Taking Back Emo
I was as horrified as anyone else when Montreal punk rock unit Reset sold out to the demon of commercial music, became Simple Plan and started singing songs about the extreme hardships of being a middle class teenager in the Western civilization. Not that I had lost a particularly cherished band (Reset were average at best), but the insidiousness of their new message was rather striking. Troublesome teenagers need perspective, inspiration and guidance, things that Simple Plan or none of those emo pop punk could or even wanted to provide kids. But the problematic that the breakout of this sub-genre of punk created would reveal a lot deeper and harmful than your ordinary garbage product.
Like any teenage fad, emo created a strong discontent among people with stronger self-esteem and others, who chose a different idol to worship. Unfortunately in this case, metalheads are to blame. Not the typical Slayer-Motorhead-Deicide one, but more like the fan of the new wave of metalcore genre, which make you wonder if the sole purpose of this genre is to create a commercial competitor to emo, but for bullies. Point is, since the blossoming of emo as a commercial genre, it became next to impossible to talk about relationships in narrative art of any kind. Not without having someone slapping you in the back and saying something simple like: "Hey man, you turned emo or what?". I'm not saying you should spend your life crying about your problems, but if you ostracize emo kids for being emo, you must make them pretty happy. Same thing if you sit and try to reason with them. They feed on any kind of attention, which explain why the fad managed not to die over the years.
The worse thing about emo is that it altered the way I listen to music, watch movies and read books. I have hard time to distance myself from that judgment that all emotional confessions about relationships are stupid. I can't even listen to my Ronnie James Dio album without thinking about his pathologic approach to women. Fuck, I even have hard time talking about that stuff now, because I don't want to be considered emo. Artists need to take back emotional discourse back from MTV manufactured products. But how? I don't have a solid answer but you, but a suggestion. Theatrical hyperbole. Somehow, it was always there, but I think it's important to make the distinction if we want to create a renewal of the emotional discourse in fiction. Let's take the titles of the (allegedly) three most popular Simple Plan songs: Welcome To My Life, Untitled (Why Does It Happen To Me?) and I'm Just A Kid. In general, realistic discourse (read whining) about the life of a teenage. Being a teenager isn't all that hard and real hardships often involve sniffing glue and stealing stuff, but hey, that's beside the point.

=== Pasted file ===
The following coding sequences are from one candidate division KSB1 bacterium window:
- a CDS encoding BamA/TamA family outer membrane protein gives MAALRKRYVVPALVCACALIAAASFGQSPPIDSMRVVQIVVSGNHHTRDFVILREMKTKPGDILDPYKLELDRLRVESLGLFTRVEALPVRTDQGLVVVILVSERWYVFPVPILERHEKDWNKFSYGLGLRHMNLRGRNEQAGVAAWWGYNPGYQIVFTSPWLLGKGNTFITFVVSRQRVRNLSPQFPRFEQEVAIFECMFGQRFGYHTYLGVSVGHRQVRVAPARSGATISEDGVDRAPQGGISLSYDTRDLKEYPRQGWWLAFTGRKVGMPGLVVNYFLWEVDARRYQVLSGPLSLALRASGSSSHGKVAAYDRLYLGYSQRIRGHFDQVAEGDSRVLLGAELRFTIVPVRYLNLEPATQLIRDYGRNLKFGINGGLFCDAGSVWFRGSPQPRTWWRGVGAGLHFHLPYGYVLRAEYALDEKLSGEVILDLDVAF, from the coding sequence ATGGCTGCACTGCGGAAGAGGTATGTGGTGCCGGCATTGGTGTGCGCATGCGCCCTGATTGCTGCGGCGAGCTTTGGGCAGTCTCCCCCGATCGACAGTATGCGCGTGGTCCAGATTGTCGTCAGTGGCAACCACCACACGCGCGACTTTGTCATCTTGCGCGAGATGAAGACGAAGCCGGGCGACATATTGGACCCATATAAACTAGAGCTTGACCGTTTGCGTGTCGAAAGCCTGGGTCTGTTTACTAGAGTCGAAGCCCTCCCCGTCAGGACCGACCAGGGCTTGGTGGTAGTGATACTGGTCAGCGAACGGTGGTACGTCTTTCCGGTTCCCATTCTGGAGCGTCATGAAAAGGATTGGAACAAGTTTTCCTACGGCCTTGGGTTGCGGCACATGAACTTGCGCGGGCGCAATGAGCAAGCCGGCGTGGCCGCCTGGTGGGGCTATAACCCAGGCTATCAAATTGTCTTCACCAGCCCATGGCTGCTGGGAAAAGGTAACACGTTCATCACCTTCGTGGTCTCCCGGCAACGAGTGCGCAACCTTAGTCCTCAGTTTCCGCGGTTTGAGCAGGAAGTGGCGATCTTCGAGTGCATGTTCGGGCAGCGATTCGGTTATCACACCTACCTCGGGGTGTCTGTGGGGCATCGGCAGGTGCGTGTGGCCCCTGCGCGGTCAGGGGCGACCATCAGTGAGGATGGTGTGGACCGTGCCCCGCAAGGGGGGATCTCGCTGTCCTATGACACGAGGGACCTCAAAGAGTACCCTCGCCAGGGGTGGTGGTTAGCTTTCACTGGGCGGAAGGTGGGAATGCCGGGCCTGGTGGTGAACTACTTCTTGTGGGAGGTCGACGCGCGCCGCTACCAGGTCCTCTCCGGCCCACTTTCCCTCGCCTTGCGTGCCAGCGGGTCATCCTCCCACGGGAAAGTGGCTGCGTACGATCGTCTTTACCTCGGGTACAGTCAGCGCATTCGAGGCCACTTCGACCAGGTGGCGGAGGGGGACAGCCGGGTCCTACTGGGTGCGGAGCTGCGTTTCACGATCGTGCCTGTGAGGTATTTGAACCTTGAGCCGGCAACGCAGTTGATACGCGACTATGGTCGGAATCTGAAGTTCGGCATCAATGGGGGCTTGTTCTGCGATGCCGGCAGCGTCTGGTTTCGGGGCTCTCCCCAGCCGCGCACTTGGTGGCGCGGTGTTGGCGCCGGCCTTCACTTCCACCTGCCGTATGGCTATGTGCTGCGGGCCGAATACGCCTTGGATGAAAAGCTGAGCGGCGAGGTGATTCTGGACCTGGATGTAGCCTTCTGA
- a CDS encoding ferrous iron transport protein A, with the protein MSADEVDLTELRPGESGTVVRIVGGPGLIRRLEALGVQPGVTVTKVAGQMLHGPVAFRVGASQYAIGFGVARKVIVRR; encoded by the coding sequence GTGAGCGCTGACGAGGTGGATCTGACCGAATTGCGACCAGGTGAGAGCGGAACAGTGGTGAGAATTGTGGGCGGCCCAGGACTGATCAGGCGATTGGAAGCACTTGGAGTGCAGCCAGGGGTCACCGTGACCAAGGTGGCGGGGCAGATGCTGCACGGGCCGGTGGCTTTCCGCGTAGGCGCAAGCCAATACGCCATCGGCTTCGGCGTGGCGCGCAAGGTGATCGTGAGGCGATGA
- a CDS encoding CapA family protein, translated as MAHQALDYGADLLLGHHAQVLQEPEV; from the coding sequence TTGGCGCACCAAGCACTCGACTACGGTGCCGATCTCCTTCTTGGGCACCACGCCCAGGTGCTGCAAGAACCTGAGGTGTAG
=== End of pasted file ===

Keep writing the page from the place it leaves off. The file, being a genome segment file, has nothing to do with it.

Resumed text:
If you're having personal problems, or want to talk about personal problems anyway, why couldn't it be a kick-ass story of darkness, betrayal and diverse unhealthy feelings. I had the epiphany while watching an Apocalyptica video (which I will post later this week) and trying to explain myself why I liked it. Because it's really booming with flowery feelings. They're not speaking about their life (well, maybe), they tell stories about dark, evil and bewitching women who steal and crush their heart into fine powder. It's so over the top that it's all just rock n' roll fun and yet, we all had gut-wrenching love stories that kept us awake for four days strings with caffein, shitty poetry and a terrible lust for revenge. Damn, if Josie ever cans my ass for any reason, I might just lock myself in my apartment and karaoke on Use Your Illusion on a loop.From the super hateful and misoginy You Could Be Mine so the soft make-up song Don't Cry, this album has everything for the young, dumb and dumped Caucasian male.
Fellow writers, musicians and artists of any sort, let's rebel against those who use emotional distress to sell record. Let's start writing the most over the top, dark and dangerous stories about impossible relationships. Let's make it hard, twisted and painful again. Because only passion you put in your work can save emotional discourse from being eternally corny.